Equipment needed carbon dating
Living organisms from today would have the same amount of carbon-14 as the atmosphere, whereas extremely ancient sources that were once alive, such as coal beds or petroleum, would have none left.For organic objects of intermediate ages—between a few centuries and several millennia—an age could be estimated by measuring the amount of carbon-14 present in the sample and comparing this against the known half-life of carbon-14.Top of page You read statements in books that such and such a society or archeological site is 20,000 years old.We learned rather abruptly that these numbers, these ancient ages, are not known accurately; in fact, it is at about the time of the First Dynasty in Egypt that the first historical date of any real certainty has been established.” —Willard Libby, Nobel Lecture, 12 December 1960 The concept of radiocarbon dating focused on measuring the carbon content of discreet organic objects, but in order to prove the idea Libby would have to understand the earth’s carbon system.
In 1946, Willard Libby proposed an innovative method for dating organic materials by measuring their content of carbon-14, a newly discovered radioactive isotope of carbon.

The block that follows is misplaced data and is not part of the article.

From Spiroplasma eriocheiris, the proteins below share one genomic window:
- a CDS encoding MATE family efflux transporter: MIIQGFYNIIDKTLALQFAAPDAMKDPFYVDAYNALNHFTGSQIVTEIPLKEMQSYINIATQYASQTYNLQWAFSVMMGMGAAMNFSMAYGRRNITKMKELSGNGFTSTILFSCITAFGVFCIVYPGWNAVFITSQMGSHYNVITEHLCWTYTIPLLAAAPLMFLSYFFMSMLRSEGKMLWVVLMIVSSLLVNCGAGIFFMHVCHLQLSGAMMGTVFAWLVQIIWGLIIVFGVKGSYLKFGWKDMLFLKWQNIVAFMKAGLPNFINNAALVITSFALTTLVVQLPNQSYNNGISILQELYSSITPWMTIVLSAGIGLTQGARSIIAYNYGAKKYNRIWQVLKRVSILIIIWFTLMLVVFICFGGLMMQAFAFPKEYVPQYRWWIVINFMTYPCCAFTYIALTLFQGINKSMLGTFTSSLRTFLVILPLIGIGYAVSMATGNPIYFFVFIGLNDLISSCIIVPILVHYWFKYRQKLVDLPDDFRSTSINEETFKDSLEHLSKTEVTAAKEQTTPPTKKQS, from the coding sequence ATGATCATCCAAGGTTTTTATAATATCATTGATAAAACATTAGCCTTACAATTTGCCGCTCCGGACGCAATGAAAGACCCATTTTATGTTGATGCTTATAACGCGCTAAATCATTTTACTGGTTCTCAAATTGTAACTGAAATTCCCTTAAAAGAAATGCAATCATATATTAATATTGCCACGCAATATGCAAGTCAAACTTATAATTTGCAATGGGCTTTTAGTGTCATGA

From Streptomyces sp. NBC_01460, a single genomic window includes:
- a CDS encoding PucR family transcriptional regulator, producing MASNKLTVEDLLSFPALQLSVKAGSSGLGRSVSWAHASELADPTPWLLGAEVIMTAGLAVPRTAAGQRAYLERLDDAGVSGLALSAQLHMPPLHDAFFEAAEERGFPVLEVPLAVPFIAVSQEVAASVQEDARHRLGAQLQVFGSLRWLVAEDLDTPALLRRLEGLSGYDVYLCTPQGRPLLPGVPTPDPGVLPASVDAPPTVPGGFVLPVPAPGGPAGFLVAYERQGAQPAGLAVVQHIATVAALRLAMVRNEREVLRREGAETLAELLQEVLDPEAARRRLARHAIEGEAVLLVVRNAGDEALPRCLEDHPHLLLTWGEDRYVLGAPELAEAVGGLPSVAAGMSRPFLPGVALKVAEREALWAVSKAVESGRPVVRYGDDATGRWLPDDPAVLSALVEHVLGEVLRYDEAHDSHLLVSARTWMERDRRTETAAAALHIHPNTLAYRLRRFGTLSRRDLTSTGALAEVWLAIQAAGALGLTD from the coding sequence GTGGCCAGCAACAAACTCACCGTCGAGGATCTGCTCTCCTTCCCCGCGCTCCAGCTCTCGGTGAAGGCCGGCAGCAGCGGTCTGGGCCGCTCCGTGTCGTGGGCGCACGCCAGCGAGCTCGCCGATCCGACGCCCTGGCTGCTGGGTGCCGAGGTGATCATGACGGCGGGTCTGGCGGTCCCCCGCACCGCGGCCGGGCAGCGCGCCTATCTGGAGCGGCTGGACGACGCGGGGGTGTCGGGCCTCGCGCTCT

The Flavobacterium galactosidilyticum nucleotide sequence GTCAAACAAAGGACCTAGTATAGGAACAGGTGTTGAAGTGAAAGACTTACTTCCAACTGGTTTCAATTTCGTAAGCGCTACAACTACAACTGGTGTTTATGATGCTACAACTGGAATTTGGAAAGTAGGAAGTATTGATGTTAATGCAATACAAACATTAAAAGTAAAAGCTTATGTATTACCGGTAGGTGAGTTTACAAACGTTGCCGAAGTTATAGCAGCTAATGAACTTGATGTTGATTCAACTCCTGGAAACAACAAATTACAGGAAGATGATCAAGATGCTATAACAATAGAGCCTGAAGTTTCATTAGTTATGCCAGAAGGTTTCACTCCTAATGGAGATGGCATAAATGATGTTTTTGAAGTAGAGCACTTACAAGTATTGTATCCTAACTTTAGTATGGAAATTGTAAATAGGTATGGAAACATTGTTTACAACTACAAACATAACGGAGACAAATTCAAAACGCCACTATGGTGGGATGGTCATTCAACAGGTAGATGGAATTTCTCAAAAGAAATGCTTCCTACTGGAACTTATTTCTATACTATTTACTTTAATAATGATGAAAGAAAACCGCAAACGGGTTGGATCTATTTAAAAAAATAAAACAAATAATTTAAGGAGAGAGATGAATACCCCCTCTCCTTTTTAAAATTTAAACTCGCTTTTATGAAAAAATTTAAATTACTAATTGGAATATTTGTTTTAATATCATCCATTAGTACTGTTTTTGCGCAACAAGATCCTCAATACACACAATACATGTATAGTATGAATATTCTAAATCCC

They also sampled artifacts from museums such as a piece of timber from Egyptian pharaoh Senusret III’s funerary boat, an object whose age was known by the record of its owner’s death.
In 1949, Libby and Arnold published their findings in the journal Science, introducing the “Curve of Knowns.” This graph compared the known age of artifacts with the estimated age as determined by the radiocarbon dating method.
It showed all of Libby’s results lying within a narrow statistical range of the known ages, thus proving the success of radiocarbon dating.
Top of page The “Curve of Knowns” compared the known age of historical artifacts associated with the Bible, Pompeii, and Egyptian dynasties with their age as determined by radiocarbon dating.
At the time, no radiation-detecting instrument (such as a Geiger counter) was sensitive enough to detect the small amount of carbon-14 that Libby’s experiments required.